7. Live Blog: Politics & Technology Forum 2009 (February 2009). Another artefact of the spam robits, I think.
  8. The Madness of Corey Worthington Delaney (January 2008), proving once more that the lowest common denominator wins.
  9. My new hero: Hideki Moronuki (January 2008). Whenever the work of Sea Shepherd is in the news, people stumble across this post and discover that — shock horror! — I’m no a fan of that organisation.
  10. Oz soldiers design own recruitment ads (April 2007).

None of that surprises me. The most common searches which brought visitors to my website were “steve irwin jokes”, “stilgherrian”, “heath ledger jokes”, “julia gillard”, “hideki moronuki”, “snooki fat”, “sas”, “fisting”, “snooki is fat” and “hello kitty ak 47″.

You might also like to check out my own selection for what I think were the best posts from 2010, plus the lists for previous years:

A weekly summary of what I’ve been doing elsewhere on the internets — which was another slow week again this week, since it’s the lead-up to Christmas.

Articles

Podcasts

  • Patch Monday episode 70, “2010: IT’s year of domination”. An extended panel discussion reviewing 2010 and making a few predictions for 2011. My guests are: Mick Liubinskas, co-founder of Australian start-up incubator Pollenizer and, back in the day, head of marketing and business development for infamous music sharing site Kazaa; columnist and author Paul Wallbank; and Jeff Waugh, open-source developer, strategist and advocate, and political tragic.

Media Appearances

Corporate Largesse

None. It all seemed to wrap up last week. It’s going to be a bleak holiday season. Please send packages of food and drink.

Elsewhere

Most of my day-to-day observations are on my high-volume Twitter stream, and random photos and other observations turn up on my Posterous stream. The photos also appear on Flickr, where I eventually add geolocation data and tags.

[Photo: My Christmas card from 2007, recycled because I didn't get around to doing anything new this year. I made the tinsel antlers for my good friend the Snarky Platypus, who continues to use them to this day. Photograph by Trinn (’Pong) Suwannapha.]

A weekly summary of what I’ve been doing elsewhere on the internets — which this week wasn’t very much at all because I lost a couple of days returning from San Francisco.

Articles

None this week.

Podcasts

  • Patch Monday episode 69, “Service goes social, but how?”. Based on material recorded at Salesforce.com’s Dreamforce event in San Francisco, this episode includes a chat with Fergus Griffin, vice president of product marketing for Salesforce.com’s Service Cloud product.

Media Appearances

  • On Wednesday I did another brief spot with Paul Turton on ABC Radio Statewide NSW.

Corporate Largesse

Elsewhere

Most of my day-to-day observations are on my high-volume Twitter stream, and random photos and other observations turn up on my Posterous stream. The photos also appear on Flickr, where I eventually add geolocation data and tags.

[Photo: Since I didn't take any photographs this week, here's one of the rather serious seagulls they have in San Francisco.]

A weekly summary of what I’ve been doing elsewhere on the internets — very late this week because I just couldn’t be arsed doing blog posts while I was in San Francisco. But here’s the summary of last week. On Wednesday. So I’ll refund your goddam subscription fees.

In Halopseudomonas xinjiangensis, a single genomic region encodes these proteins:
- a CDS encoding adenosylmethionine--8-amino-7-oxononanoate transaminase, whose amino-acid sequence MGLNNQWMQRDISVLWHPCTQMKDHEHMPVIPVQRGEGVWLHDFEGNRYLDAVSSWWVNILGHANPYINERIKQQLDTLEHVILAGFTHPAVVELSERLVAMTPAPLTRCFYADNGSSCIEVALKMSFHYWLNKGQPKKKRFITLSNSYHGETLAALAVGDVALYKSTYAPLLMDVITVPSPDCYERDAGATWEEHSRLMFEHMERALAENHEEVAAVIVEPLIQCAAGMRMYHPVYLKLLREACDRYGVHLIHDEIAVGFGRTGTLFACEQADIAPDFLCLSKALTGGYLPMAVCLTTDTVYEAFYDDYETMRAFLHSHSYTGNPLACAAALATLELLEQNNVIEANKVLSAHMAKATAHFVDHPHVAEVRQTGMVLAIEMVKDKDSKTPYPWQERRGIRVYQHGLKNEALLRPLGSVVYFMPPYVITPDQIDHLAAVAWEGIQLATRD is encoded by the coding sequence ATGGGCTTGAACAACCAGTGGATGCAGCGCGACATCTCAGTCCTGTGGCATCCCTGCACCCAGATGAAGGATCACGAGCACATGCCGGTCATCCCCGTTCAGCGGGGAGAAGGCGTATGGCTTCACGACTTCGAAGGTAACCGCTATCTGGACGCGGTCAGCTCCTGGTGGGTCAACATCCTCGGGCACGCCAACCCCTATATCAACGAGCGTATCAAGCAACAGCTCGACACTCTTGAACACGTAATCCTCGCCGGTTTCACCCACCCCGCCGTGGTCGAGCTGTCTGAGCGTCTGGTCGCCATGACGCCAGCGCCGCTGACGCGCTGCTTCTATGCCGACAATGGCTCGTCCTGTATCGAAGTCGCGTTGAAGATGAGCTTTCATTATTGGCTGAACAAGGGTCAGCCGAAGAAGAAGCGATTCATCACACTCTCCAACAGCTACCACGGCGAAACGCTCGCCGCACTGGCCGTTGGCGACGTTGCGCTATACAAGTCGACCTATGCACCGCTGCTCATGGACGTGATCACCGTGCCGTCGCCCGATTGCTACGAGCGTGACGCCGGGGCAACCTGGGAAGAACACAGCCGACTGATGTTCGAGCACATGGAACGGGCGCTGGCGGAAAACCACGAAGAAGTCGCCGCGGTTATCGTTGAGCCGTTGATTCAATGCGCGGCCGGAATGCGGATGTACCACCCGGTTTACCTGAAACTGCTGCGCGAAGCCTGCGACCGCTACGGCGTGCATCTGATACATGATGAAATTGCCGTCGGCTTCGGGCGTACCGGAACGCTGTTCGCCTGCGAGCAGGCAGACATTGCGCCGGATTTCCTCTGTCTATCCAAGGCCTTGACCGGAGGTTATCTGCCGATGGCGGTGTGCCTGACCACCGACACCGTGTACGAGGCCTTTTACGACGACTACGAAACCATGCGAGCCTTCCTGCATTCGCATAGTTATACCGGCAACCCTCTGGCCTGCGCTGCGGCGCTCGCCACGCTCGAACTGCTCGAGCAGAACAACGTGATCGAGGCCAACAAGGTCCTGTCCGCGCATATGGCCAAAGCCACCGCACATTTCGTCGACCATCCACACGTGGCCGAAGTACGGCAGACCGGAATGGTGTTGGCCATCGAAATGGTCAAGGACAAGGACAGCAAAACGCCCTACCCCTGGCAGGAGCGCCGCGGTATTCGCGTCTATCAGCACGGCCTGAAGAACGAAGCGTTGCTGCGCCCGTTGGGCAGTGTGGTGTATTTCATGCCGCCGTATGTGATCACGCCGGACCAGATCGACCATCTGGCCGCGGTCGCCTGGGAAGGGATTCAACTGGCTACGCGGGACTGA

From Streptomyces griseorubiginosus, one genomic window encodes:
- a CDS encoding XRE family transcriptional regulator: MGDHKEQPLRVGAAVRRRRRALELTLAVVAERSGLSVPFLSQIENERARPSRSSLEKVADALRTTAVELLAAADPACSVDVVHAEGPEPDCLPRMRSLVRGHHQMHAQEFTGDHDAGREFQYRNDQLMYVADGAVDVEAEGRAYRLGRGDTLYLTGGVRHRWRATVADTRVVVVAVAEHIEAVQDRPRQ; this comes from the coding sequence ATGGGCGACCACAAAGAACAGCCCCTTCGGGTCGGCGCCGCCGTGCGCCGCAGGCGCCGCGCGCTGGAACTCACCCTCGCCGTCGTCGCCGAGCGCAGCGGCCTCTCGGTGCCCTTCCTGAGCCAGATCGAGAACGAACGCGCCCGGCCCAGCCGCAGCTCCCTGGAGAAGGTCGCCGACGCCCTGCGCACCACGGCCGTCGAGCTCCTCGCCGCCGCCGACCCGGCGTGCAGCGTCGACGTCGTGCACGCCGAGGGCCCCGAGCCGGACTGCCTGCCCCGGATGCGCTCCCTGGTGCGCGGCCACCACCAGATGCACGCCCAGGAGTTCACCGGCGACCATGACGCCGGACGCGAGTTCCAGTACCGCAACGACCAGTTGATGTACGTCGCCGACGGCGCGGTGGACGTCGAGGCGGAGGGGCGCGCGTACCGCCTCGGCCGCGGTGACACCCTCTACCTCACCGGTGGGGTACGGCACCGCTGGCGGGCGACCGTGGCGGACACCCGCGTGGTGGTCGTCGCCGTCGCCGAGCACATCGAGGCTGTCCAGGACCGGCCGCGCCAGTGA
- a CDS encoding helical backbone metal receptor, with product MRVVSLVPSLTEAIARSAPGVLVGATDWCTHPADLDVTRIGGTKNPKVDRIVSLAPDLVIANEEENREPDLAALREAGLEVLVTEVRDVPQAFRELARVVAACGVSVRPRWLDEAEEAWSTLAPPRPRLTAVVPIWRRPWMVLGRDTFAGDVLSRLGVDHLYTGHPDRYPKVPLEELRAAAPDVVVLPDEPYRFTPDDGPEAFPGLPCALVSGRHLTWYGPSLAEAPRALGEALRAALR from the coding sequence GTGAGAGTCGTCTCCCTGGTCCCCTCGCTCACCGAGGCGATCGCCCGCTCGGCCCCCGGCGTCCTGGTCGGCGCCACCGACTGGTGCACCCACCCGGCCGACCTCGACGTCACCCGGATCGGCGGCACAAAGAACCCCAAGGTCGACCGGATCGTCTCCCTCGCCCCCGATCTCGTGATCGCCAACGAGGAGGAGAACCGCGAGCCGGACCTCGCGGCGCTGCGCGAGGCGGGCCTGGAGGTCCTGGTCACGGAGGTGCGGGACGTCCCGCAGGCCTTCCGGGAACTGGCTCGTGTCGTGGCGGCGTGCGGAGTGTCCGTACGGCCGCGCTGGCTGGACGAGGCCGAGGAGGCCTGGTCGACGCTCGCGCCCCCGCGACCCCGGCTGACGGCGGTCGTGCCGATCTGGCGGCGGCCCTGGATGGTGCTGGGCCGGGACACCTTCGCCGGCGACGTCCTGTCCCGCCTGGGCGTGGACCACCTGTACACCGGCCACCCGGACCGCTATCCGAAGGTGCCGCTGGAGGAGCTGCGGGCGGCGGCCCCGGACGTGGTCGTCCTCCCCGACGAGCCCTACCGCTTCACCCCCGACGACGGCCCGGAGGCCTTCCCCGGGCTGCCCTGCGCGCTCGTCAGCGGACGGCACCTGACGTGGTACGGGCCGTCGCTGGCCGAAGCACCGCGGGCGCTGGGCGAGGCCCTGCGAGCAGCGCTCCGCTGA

Articles

Podcasts

  • Patch Monday episode 68, “Wikileaks: the survival lessons”. A panel discussion with network engineer Mark Newton — he described WikiLeaks as “a bespoke cloud-based CDN [content distribution network] that is enabled by the Streisand Effect” — information security specialist Crispin Harris, and platform architect Benno Rice.

Media Appearances

None. What wrong with you people?

Corporate Largesse

Where do you start? This week was all about me travelling to San Francisco as a guest of Salesforce.com. So they paid my airfares, accommodation, food and drink throughout the event, and “networking functions” at the W Hotel and the Palace Hotel. Plus they gave me a Flip HD video camera, a scarf, a t-shirt, a universal power plug thingy and a can of whipped cream. Don’t ask.

Elsewhere

Most of my day-to-day observations are on my high-volume Twitter stream, and random photos and other observations turn up on my Posterous stream. The photos also appear on Flickr, where I eventually add geolocation data and tags.

[Photo: A comparison of real American men with the idealised version portrayed in advertising in a storefront on Market St, San Francisco.]

Just in case you missed it, I’m currently in San Francisco at Salesforce.com‘s Dreamforce 10 event. I did write about this previously. I’ll post more soon. Once I’ve caught up on sleep.

08 December 2010 by Stilgherrian | Permalink

A weekly summary of what I’ve been doing elsewhere on the internets and in the media and so on and so forth.

Articles

Podcasts

  • Patch Monday episode 67, “Cybercrime: the FBI’s worldview”. Edited highlights of a presentation to the eCrime Symposium by Will Blevins, the FBI’s assistant legal attaché to Australia for cybercrime issues.
  • A Series of Tubes episode 120. Richard Chirgwin and I have a long chat about the National Broadband Network. Was the business case document worth the wait? Is there a black hole in the NBN financials? What’s the product roadmap? And what about this Points of Interconnect issue?

Media Appearances

None.

Corporate Largesse

Elsewhere

Most of my day-to-day observations are on my high-volume Twitter stream, and random photos and other observations turn up on my Posterous stream. The photos also appear on Flickr, where I eventually add geolocation data and tags.

[Photo: Low-grade reindeer is low-grade, taken earlier today at the Broadway Shopping Centre, Sydney.]